To save a life from the family dynamic 

Brandon Stanley finds solace through songwriting

“Hold me now my Holy Ghost.
Take these demons from my mind so I might get some sleep tonight.
If I die please bury me
Somewhere deep beneath this hall of hollow trees.
I’m breaking down…”

—“Holy Ghost” by Brandon Stanley

On a rainy Friday evening that begins one of winter’s final weekends, singer and songwriter Brandon Stanley sips iced tea at a bar in Franklin, Ind.’s historic Willard Hotel. While a mixture of blue and white-collar denizens mingle with an assortment of Franklin College co-eds, Stanley, 23, shakes hands with friends and well-wishers between a reporter’s questions, while awaiting his turn at the microphone.

From a violent, broken home, Stanley endured a troubled youth, including jail time, anxiety attacks and a botched suicide attempt. He’s grown since then as a one-man band at the Willard with a realistic dream of making it big in the music business. His eyes have seen a lot.

Stanley has played his brand of jazzy, blues-infused rock every Wednesday night at the Willard since June 2006. He convinced manager Mike Schofield to hire him after closing time one evening when, at a mutual friend’s insistence, he picked up his guitar and began to play one of his 300 original songs. Now Wednesday nights at the Willard are becoming a popular local attraction.

Stanley’s shows offer a retreat from the vanilla cover bands and sing-songy folk rock that often make up the background noise in local drinking establishments. People are impressed with his guitar-picking and vocal control to be sure, but to listen to one of Stanley’s songs is to watch a scene from a dramatic film unfold. He has the ability to stretch time by finding the proper rhythm for his vocal delivery so as to emote the highs and lows of a personal experience, while taking the listener along for a soulful ride.

After his parents divorced when he was 15, Stanley dropped out of school. Problems with his family persisted, and before long, he left what he recalled as a happy home.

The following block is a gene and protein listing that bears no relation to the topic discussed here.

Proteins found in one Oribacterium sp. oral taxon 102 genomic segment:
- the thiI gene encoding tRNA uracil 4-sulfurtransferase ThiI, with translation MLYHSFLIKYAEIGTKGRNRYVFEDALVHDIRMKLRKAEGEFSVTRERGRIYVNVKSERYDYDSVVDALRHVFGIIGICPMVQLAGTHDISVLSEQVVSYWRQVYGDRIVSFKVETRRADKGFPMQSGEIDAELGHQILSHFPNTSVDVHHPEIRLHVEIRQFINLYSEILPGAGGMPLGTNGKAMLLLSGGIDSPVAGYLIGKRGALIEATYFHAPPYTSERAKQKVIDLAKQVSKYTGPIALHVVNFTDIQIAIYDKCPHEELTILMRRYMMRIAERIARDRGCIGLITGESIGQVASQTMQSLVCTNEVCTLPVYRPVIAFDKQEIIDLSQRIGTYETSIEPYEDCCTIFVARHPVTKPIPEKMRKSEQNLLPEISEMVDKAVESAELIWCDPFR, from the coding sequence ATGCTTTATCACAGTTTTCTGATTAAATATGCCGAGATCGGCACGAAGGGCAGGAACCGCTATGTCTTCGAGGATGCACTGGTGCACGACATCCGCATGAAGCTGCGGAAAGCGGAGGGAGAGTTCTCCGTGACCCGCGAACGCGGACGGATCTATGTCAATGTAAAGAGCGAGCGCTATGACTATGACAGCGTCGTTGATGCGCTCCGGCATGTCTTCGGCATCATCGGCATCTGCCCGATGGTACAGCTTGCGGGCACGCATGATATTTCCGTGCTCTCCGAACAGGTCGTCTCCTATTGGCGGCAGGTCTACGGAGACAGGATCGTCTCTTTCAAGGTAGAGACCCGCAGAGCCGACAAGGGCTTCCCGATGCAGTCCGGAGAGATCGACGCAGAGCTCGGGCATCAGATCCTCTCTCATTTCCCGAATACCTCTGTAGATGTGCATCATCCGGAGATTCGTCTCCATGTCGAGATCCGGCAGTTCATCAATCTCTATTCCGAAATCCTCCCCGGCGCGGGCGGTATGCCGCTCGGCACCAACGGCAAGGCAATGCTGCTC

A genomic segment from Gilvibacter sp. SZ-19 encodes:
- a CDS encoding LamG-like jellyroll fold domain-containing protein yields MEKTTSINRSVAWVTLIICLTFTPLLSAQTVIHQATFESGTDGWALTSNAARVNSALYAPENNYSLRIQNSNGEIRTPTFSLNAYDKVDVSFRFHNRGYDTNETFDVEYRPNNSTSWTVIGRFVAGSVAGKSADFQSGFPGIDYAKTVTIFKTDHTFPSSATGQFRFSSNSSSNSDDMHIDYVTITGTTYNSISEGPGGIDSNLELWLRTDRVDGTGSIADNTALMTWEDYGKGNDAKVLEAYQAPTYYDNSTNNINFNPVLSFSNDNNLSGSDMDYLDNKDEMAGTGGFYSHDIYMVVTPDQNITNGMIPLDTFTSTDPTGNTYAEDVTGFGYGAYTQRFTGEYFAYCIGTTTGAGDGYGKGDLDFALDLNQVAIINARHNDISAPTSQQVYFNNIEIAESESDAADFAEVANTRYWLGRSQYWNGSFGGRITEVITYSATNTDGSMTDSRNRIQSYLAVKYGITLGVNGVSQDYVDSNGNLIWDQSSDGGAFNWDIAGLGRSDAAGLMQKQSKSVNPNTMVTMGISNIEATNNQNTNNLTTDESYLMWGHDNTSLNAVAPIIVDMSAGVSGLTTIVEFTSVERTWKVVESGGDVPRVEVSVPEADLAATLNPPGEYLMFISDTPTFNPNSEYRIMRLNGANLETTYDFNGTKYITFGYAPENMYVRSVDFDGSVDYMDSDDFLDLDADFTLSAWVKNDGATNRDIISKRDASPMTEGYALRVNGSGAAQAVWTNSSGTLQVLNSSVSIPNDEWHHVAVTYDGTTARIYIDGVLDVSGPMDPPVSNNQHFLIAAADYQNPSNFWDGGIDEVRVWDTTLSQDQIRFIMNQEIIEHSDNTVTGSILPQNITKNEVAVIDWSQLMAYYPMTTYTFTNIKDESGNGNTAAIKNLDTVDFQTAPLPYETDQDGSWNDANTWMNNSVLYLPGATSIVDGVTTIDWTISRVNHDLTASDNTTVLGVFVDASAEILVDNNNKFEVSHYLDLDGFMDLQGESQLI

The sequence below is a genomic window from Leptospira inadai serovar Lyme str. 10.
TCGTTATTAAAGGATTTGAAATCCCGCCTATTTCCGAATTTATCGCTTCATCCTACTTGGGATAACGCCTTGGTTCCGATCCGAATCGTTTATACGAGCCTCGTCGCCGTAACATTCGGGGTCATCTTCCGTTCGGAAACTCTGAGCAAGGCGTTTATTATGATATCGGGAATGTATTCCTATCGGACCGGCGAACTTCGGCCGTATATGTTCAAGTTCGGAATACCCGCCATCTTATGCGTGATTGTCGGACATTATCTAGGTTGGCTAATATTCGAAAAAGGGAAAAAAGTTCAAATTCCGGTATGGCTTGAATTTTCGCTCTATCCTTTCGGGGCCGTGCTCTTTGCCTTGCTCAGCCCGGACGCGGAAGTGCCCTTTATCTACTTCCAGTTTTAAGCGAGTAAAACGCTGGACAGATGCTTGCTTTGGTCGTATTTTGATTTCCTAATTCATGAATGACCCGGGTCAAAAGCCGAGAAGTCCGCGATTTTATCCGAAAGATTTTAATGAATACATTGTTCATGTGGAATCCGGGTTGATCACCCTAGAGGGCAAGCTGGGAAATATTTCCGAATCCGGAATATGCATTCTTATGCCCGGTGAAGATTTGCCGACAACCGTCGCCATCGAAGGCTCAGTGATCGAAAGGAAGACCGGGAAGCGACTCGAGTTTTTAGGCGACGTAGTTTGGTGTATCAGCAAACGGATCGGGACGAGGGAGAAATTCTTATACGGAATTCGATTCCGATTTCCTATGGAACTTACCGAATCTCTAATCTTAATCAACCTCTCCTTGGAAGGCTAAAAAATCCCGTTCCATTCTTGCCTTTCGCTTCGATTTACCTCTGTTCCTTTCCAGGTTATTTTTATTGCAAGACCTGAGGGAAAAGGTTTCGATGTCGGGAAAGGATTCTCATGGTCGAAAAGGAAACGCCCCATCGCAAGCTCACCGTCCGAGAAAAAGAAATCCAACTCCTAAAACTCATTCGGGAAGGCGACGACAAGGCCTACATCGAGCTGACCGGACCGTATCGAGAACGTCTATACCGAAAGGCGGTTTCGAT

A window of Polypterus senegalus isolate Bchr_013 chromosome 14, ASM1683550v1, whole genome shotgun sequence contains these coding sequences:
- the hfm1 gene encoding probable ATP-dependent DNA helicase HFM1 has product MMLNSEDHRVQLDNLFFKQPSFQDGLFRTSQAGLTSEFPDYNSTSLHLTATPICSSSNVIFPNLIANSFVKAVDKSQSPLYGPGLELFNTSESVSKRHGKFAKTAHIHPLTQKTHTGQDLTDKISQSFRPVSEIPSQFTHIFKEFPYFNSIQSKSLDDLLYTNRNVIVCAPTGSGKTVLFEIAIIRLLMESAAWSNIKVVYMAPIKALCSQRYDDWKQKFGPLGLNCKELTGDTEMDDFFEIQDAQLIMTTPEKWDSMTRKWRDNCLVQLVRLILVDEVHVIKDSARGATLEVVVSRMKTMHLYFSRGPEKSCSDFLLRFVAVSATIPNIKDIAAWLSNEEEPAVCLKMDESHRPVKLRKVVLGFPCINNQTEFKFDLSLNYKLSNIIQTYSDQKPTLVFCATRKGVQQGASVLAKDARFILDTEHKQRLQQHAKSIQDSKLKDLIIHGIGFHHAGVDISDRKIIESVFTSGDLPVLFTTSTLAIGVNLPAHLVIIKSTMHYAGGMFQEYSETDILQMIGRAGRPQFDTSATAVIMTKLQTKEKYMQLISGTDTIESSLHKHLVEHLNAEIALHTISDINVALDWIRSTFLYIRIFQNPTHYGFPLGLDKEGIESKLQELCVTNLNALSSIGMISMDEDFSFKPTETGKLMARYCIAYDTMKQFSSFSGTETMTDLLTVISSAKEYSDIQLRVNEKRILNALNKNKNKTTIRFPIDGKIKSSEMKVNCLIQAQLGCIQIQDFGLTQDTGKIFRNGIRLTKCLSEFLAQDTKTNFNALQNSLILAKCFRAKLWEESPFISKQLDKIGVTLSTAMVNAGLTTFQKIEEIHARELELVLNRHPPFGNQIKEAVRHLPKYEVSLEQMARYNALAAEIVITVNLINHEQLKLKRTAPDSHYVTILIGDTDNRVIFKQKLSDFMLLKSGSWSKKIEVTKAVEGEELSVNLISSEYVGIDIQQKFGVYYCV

“The whole family dynamic changed for me then,” Stanley says. “People were constantly fighting and butting heads. All that happiness I grew up with was replaced by pure hate.”

Though he eventually would make a living by singing and songwriting, he first underwent a horrific five-year span during which he bounced between friends’ homes and his grandmother’s house. He says he abused drugs and was gripped by frequent anxiety attacks. One night he was involved in a violent altercation in Indianapolis, which left him jailed for six months before charges were dropped. Once he was released, he says, he contemplated suicide and once attempted to shoot himself with .22 caliber pistol, which thankfully malfunctioned, only damaging an eardrum and sparing his life.

“I just used to sit around every day afraid to move,” Stanley says. “Everybody [told] me to get up, get out and live. But being out was so much worse than jail, because my prison was in my head. I got up and walked out, but I was still in it.”

Stanley credits the intervention of a friend, Stacey Hunter, about whom he has written around 20 songs, with saving his life and helping him regain his confidence.

“One day she came over with a CD of music I’d recorded, and she told me that she was amazed,” he says. “She just kept telling me to stick with it, and I started writing, singing and trying to get heard.”

Another local musician, Matt Blue of Columbus, Ind., recalls meeting Stanley while playing at the Copper Room in Greenwood. A friend asked if Stanley could join Blue and his partner, Eric Whistler, for a song or two.

“I usually just flat-out refuse,” says Blue, who estimates that he and Whistler have played some 1,300 gigs together. “But I let him play some of his own material and we were just like, ‘Man, he’s good.’”

A year later, on this Friday night in Franklin, Stanley sits in for a set at the Willard in relief of another performer. Suddenly, the trouble and anxiety seem far away as he smoothly sings a few of his treasured numbers. Some of the spectators turn around on bar stools to put a face with the impressive voice they hear.

“Music is such a release,” Stanley says. “All the people — the pain of looking back — I put that all into my songs. This is what I live for.”

Editor’s note: Learn more about Stanley at

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